UPM Silvesta develops new methods for burning retention tree groupsArchive 8.4.2010 0:00 EEST
(UPM, Helsinki, 8 April 2010) – The Finnish Ministry of Agriculture and Forestry has granted UPM Silvesta a state subsidy of EUR 40,000 for a development project titled “Towards new operating culture and cost-effective nature conservation – burning retention tree groups in privately owned forests”. The Ministry considers the proposed measures conducive to the implementation of the Forest Biodiversity Programme for Southern Finland (METSO) and the achievement of targets set out for commercial forests. The project will be carried out in cooperation by UPM Forest and UPM Silvesta.
The project will develop the methods of burning retention tree groups as part of nature management of commercial forests. The aim is to devise a practical procedure that secures natural biodiversity and is feasible nation-wide, cost-effective, promotes new collaborative culture and increases the awareness and acceptance of nature conservation amongst forestry practitioners. The model will lay the basis for extensive nature conservation measures to be carried out alongside commercial forestry.
"Naturally recurring forest fires create a succession of conditions in the forest ecology. Some forest species specialise in living under such conditions. Since the frequency of wildfires and deliberate burning as part of silvicultural techniques has fallen, populations specialising in post-fire environments have grown increasingly rare," says Jukka Koivumäki, Managing Director of UPM Silvesta
UPM has devised new burning methods for a number of years as part of its biodiversity programme to secure the continued existence of post-fire species.
"Follow-ups indicate that burning even minor retention tree groups has positive impacts on the ecological system. The project has previously been implemented in UPM-owned forests. Private forest owners now have the opportunity to participate and increase post-fire habitats in their own forest," says Koivumäki.
Leaving individual trees or scattered groups of trees standing at final cutting is one of the most common nature management measures in commercial forests. Research shows that retention trees are significant for ecological diversity, but further practical solutions are required. It is also important that forest owners are motivated and encouraged to set aside retention trees and to implement other nature management measures in their commercially used forests.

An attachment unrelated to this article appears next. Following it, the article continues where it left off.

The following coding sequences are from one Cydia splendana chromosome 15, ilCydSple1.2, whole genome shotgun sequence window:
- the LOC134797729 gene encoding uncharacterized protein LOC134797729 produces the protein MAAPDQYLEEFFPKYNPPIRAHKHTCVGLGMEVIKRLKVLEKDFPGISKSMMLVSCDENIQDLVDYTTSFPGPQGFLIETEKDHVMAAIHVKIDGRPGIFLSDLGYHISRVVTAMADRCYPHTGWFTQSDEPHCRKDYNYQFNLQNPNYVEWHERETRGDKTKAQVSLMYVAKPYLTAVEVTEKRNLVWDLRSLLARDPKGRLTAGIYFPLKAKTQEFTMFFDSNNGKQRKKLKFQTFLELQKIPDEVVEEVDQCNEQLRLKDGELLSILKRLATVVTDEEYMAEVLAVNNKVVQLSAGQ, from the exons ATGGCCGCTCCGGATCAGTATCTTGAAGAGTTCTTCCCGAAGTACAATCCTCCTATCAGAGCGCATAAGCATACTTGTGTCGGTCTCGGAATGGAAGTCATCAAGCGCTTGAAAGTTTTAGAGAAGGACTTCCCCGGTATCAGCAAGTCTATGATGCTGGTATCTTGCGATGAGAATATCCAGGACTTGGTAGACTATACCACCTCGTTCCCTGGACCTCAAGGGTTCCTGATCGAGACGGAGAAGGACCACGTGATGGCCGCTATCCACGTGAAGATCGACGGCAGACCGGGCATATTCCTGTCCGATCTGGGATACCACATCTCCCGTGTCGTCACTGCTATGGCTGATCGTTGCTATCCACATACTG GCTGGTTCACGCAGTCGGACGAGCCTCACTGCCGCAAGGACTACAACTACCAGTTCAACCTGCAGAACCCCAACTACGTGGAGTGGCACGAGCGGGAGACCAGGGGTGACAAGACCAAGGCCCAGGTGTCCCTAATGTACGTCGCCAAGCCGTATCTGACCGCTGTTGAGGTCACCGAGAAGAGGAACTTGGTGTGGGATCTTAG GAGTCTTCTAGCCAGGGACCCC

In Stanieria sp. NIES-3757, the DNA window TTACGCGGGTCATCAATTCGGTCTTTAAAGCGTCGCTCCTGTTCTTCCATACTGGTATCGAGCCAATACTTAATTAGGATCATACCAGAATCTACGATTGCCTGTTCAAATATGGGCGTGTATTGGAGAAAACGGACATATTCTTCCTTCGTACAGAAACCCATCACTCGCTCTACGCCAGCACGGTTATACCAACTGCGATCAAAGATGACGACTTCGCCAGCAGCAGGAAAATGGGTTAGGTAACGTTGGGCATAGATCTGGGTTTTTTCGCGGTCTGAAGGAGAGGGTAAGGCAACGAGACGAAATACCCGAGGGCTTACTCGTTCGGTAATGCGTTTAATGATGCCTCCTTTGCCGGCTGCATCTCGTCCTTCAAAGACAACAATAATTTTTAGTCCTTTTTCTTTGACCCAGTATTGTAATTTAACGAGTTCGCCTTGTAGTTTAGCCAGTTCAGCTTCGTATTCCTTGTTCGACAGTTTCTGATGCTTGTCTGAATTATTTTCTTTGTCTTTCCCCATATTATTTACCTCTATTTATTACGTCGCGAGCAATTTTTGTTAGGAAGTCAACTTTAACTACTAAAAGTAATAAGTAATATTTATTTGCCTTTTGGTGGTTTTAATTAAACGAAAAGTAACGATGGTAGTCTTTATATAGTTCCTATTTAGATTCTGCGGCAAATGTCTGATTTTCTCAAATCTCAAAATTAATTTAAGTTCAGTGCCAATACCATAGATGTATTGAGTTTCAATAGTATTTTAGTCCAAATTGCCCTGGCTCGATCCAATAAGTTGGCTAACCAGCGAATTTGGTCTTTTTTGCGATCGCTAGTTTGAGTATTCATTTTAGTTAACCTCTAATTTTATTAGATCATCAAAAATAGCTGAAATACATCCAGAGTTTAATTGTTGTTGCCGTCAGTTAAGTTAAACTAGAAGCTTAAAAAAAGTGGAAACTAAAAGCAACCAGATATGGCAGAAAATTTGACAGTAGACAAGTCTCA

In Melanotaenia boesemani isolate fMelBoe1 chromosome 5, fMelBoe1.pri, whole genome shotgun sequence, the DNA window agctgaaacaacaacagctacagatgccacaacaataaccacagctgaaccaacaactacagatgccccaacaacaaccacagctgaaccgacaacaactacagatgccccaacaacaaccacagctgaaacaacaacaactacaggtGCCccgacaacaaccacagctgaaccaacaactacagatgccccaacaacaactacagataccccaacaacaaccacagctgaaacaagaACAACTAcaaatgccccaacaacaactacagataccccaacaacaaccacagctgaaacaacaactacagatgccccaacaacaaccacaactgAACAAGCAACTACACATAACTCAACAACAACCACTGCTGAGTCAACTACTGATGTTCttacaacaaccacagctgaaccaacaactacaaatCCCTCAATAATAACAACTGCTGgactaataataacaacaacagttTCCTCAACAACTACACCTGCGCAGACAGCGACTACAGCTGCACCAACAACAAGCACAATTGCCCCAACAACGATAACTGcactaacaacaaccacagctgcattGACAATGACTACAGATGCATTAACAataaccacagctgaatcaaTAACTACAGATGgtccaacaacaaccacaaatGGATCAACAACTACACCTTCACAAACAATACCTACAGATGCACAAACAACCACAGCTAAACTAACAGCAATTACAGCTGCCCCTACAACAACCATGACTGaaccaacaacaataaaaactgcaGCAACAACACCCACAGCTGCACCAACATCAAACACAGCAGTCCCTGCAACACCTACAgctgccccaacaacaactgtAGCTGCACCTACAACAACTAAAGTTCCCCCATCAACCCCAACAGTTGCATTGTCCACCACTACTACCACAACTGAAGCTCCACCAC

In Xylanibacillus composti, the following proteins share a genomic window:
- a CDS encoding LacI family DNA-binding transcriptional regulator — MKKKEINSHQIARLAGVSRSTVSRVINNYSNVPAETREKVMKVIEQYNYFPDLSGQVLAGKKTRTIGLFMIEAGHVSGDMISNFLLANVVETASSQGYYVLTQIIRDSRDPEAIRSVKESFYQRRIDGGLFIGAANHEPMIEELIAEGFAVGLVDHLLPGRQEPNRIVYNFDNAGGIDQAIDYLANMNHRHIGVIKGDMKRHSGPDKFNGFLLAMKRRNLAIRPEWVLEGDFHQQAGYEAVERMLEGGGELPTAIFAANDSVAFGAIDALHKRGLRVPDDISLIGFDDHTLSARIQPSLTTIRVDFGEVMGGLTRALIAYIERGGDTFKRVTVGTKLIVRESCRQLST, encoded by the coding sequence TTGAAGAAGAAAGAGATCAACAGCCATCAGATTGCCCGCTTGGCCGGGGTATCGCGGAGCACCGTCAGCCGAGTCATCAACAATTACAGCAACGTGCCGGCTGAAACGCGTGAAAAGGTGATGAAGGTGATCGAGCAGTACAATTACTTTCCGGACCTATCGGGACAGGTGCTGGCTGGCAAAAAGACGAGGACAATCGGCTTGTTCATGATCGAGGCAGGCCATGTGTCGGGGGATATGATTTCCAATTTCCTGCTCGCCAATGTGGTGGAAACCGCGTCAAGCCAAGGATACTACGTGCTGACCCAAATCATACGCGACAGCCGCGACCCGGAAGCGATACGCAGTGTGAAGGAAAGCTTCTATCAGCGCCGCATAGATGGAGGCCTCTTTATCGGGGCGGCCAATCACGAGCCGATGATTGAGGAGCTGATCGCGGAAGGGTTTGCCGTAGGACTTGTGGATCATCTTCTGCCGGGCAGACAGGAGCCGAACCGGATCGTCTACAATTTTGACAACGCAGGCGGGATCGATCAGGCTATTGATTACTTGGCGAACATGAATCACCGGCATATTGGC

For further information, please contact:
Jukka Koivumäki, Managing Director, UPM Silvesta, tel. +358 (0)204 16 4790
Timo Lehesvirta, Director, Sustainable Forestry, UPM, tel. +358 (0)400 752 212
Sami Oksa, Environment Manager, UPM Forest, tel. +358 (0)204 16 4648
UPM Silvesta specialises in forestry assignments and nature and landscape related services. It employs approximately 200 forest workers and a network of subcontractors who are in charge of performing the work at a high standard. Silvesta professionals remove trees from residential plots and summer cottages on request and efficiently perform other forest management tasks. The company operates throughout Finland with the exception of Lapland.
For further information: www.silvesta.fi
UPM Forest is in charge of wood procurement for UPM’s Finnish mills and for the management of company forests in Finland. The company owns some 915,000 hectares of forests and has its own nursery. Most of the wood required by the mills is procured from privately owned Finnish forests. UPM Forest conducts more than 30,000 timber procurement deals each year and offers forest owners diverse, high-quality and competitive forestry services, as well as selling Bonvesta plots of land and forest lots. UPM Forest has more than 100 forest service offices around Finland. For further information: www.upm-kymmene.fi/metsa, www.puukauppa.com or www.bonvesta.fi
UPM’s biodiversity programme
UPM implements a global biodiversity programme in its own forests. The programme aims to secure diversity as part of sustainable forest use and to promote the best forestry practices. The programme relies on six key issues of natural biodiversity. These are native tree species, deadwood, valuable habitats, forest structure, water ecosystems and natural forests. International targets and national schemes regarding the key issues are set forth in the programme.
UPM and METSO
UPM actively participates in the Forest Biodiversity Programme for Southern Finland (METSO). The Group wishes to promote sustainable forestry and forest conservation on a voluntary basis. UPM puts high value on cost-efficient nature conservation and combining ecological data with forestry expertise. METSO also creates a platform for active nature management measures. Environmental State subsidies for forestry have been introduced to cover additional costs or losses arising from the preservation of biological diversity or other nature management measures. UPM offers forest owners a wide selection of nature management services which qualify for METSO funding or environmental State subsidies.
The UPM biodiversity programme embraces the measures set out in the METSO programme.